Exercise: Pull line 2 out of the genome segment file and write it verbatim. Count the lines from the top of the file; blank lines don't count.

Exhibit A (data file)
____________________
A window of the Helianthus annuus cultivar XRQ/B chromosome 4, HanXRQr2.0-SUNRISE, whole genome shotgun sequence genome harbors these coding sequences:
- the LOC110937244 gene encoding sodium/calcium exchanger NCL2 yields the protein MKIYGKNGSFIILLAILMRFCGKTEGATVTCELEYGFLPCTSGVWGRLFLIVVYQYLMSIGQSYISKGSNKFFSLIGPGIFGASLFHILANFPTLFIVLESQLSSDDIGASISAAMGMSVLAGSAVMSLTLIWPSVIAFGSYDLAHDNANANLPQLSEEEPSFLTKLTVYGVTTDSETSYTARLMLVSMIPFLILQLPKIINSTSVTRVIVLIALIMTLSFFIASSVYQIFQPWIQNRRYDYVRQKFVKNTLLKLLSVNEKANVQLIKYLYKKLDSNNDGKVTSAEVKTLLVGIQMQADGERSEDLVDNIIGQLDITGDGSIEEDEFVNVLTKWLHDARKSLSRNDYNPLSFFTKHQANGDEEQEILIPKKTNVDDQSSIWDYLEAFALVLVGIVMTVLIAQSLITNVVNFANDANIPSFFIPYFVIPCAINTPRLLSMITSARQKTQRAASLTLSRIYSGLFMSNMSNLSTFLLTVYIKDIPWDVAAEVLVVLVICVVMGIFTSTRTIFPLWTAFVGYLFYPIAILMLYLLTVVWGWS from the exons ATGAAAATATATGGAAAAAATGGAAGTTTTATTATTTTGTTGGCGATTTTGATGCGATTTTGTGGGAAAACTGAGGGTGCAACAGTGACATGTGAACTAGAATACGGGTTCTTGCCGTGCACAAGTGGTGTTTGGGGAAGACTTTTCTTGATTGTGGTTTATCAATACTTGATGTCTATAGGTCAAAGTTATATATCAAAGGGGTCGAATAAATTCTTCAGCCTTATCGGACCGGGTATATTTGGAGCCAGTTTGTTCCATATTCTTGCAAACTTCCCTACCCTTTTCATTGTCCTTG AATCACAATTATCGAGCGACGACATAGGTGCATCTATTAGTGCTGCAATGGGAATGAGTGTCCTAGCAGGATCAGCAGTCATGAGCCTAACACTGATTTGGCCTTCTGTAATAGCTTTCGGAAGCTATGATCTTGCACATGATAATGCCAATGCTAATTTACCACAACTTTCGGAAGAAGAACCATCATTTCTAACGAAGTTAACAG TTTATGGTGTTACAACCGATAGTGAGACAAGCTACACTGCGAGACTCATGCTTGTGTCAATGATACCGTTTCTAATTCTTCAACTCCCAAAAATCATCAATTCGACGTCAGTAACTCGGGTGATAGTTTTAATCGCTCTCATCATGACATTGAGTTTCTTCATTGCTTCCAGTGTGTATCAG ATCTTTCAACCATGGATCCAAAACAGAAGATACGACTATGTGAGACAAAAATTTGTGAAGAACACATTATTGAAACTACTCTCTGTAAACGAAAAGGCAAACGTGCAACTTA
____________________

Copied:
- the LOC110937244 gene encoding sodium/calcium exchanger NCL2 yields the protein MKIYGKNGSFIILLAILMRFCGKTEGATVTCELEYGFLPCTSGVWGRLFLIVVYQYLMSIGQSYISKGSNKFFSLIGPGIFGASLFHILANFPTLFIVLESQLSSDDIGASISAAMGMSVLAGSAVMSLTLIWPSVIAFGSYDLAHDNANANLPQLSEEEPSFLTKLTVYGVTTDSETSYTARLMLVSMIPFLILQLPKIINSTSVTRVIVLIALIMTLSFFIASSVYQIFQPWIQNRRYDYVRQKFVKNTLLKLLSVNEKANVQLIKYLYKKLDSNNDGKVTSAEVKTLLVGIQMQADGERSEDLVDNIIGQLDITGDGSIEEDEFVNVLTKWLHDARKSLSRNDYNPLSFFTKHQANGDEEQEILIPKKTNVDDQSSIWDYLEAFALVLVGIVMTVLIAQSLITNVVNFANDANIPSFFIPYFVIPCAINTPRLLSMITSARQKTQRAASLTLSRIYSGLFMSNMSNLSTFLLTVYIKDIPWDVAAEVLVVLVICVVMGIFTSTRTIFPLWTAFVGYLFYPIAILMLYLLTVVWGWS from the exons ATGAAAATATATGGAAAAAATGGAAGTTTTATTATTTTGTTGGCGATTTTGATGCGATTTTGTGGGAAAACTGAGGGTGCAACAGTGACATGTGAACTAGAATACGGGTTCTTGCCGTGCACAAGTGGTGTTTGGGGAAGACTTTTCTTGATTGTGGTTTATCAATACTTGATGTCTATAGGTCAAAGTTATATATCAAAGGGGTCGAATAAATTCTTCAGCCTTATCGGACCGGGTATATTTGGAGCCAGTTTGTTCCATATTCTTGCAAACTTCCCTACCCTTTTCATTGTCCTTG AATCACAATTATCGAGCGACGACATAGGTGCATCTATTAGTGCTGCAATGGGAATGAGTGTCCTAGCAGGATCAGCAGTCATGAGCCTAACACTGATTTGGCCTTCTGTAATAGCTTTCGGAAGCTATGATCTTGCACATGATAATGCCAATGCTAATTTACCACAACTTTCGGAAGAAGAACCATCATTTCTAACGAAGTTAACAG TTTATGGTGTTACAACCGATAGTGAGACAAGCTACACTGCGAGACTCATGCTTGTGTCAATGATACCGTTTCTAATTCTTCAACTCCCAAAAATCATCAATTCGACGTCAGTAACTCGGGTGATAGTTTTAATCGCTCTCATCATGACATTGAGTTTCTTCATTGCTTCCAGTGTGTATCAG ATCTTTCAACCATGGATCCAAAACAGAAGATACGACTATGTGAGACAAAAATTTGTGAAGAACACATTATTGAAACTACTCTCTGTAAACGAAAAGGCAAACGTGCAACTTA